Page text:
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2013 | OriginalPaper | Chapter

1. Introduction

Author: Moneer Alam

Published in: Paying Out-of-Pocket for Drugs, Diagnostics and Medical Services

Publisher: Springer India

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Abstract

For over past 60 years or even more, health has perhaps been among the few issues in India that has received unceasing attention from planners, policy makers, intellectuals and the political leadership. One of the earliest attempts in this direction was initiated years before the country gained independence from British rule in 1947. A committee—Health Survey and Development Committee—was constituted under the chairmanship of Sir Joseph Bhore as far back as 1943 to suggest measures for improvements in delivery of health care to a vast populace in the country, especially in rural areas. The network of primary and community health centres that exists now in most of the rural areas draws its origin from the recommendations of the Bhore Committee (1943–1946).
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Footnotes
2
A few of these Committees include Mudaliar Committee (1959–1961), Chadha Committee (1963), Mukherjee Committee (1966), Kartar Singh Committee (1975) and subsequently the first National Health Policy adopted by the Parliament in 1983 with a focus on health for all by 2000.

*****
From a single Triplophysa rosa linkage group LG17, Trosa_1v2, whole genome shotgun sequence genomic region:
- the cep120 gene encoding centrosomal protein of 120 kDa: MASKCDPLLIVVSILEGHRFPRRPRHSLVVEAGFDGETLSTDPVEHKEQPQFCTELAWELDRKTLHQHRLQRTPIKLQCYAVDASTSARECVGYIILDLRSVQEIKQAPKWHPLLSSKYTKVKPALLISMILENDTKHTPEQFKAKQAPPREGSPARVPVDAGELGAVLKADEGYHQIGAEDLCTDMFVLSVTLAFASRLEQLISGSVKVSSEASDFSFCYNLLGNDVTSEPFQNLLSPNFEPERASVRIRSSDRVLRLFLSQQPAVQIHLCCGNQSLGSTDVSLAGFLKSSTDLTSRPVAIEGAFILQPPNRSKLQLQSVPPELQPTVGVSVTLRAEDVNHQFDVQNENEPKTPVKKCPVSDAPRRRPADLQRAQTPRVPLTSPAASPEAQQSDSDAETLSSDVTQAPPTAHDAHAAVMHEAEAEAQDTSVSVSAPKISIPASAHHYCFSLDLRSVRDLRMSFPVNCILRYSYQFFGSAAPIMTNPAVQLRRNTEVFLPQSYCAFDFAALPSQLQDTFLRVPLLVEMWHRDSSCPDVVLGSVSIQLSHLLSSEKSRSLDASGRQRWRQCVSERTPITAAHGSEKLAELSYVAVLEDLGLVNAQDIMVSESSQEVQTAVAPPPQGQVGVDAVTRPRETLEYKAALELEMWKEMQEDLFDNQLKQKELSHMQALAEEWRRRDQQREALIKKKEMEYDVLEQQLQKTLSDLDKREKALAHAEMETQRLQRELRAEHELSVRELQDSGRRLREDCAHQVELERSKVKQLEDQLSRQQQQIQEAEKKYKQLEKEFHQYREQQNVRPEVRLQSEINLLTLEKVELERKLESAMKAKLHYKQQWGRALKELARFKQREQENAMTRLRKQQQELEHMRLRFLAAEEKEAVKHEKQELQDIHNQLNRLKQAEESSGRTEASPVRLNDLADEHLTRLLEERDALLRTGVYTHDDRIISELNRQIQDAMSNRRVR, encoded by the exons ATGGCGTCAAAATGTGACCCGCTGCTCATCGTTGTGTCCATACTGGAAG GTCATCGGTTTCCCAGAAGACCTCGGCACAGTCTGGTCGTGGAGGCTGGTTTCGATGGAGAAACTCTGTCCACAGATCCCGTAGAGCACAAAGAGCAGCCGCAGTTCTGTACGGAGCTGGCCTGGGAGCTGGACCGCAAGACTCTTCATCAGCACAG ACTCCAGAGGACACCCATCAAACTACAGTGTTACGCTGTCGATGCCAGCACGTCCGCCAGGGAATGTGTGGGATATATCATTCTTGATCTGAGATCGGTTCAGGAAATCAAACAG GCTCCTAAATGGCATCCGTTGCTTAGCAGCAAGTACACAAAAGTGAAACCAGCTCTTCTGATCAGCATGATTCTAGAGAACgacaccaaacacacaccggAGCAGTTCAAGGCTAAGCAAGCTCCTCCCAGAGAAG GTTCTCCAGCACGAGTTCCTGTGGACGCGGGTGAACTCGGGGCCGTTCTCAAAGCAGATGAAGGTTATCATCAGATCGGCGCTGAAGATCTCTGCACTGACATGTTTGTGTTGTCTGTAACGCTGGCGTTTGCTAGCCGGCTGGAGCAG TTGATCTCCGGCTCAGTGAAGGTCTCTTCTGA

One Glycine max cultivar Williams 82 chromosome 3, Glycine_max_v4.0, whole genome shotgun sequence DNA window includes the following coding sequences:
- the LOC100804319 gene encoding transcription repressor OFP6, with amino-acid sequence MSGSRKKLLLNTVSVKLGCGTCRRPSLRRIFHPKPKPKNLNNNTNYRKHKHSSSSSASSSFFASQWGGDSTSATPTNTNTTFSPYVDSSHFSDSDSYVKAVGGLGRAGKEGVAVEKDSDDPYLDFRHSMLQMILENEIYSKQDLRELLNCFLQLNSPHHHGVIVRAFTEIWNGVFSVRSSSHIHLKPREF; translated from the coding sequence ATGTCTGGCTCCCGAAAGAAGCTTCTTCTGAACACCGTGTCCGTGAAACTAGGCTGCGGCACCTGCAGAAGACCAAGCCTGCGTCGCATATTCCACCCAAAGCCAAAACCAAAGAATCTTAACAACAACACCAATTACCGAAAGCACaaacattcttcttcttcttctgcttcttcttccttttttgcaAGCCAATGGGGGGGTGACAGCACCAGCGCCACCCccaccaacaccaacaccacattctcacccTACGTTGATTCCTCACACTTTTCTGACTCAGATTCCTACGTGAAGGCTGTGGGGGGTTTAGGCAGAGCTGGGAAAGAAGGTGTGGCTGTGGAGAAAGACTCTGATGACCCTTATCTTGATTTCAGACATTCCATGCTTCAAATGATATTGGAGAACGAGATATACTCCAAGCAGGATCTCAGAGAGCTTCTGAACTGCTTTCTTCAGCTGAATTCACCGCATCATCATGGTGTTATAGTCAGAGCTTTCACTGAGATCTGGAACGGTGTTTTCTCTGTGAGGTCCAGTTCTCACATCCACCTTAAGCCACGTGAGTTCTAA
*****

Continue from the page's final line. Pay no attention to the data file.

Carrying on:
3
Ministry of Health and Family Welfare, Government of India, has been publishing since 2010 an ‘Annual Report to the People on Health’ with a view to provide:
1.
Trends in core demographic parameters and recent developments in availability of various reproductive and child health services
 
2.
Prevalence of selected communicable and non-communicable diseases
 
3.
Public health-care interventions and achievements
 
In all, the Ministry has published two reports highlighting improvements in several programmatic areas and health domains including improvements in key demographic parameters. There has also been a brief discussion in the reports about the paucity of certain health-care infrastructure, especially inadequate financial resources provided to health sector by the governments and shortages of medical and paramedical skills in the country. Discussing out-of-pocket expenditure on health, these reports have mentioned drugs and medicines as a single component causing most of health-care expenditure by households.
The Ministry has started publishing this report annually on the advice of the President Mrs. Pratibha Patil at a joint session of parliament on 4 June 2009. As noted, the Ministry has so far published two reports, first in September 2010 and the second in December 2011. As usual, both the reports largely dealt with various programme inputs without going sufficiently into their outcomes.
Like the people’s report by the Ministry of Health and Family Welfare, an Annual Health Survey (AHS) was also initiated by the Registrar General and Census Commissioner on the recommendation of the National Commission on Population, Planning Commission and the Prime Minister Office in 2010–2011 to provide information on core vital and reproductive health indicators from a group of demographically backward states including Uttarakhand, Rajasthan, Uttar Pradesh, Bihar, Assam, Jharkhand, Madhya Pradesh, Chhattisgarh and Orissa. The indicators covered in the survey are crude birth rate, crude death rate, infant mortality rate, neonatal mortality rate, under-five mortality rate, maternal mortality ratio, sex ratio at birth, sex ratio at 0–4 years old and sex ratio at all ages.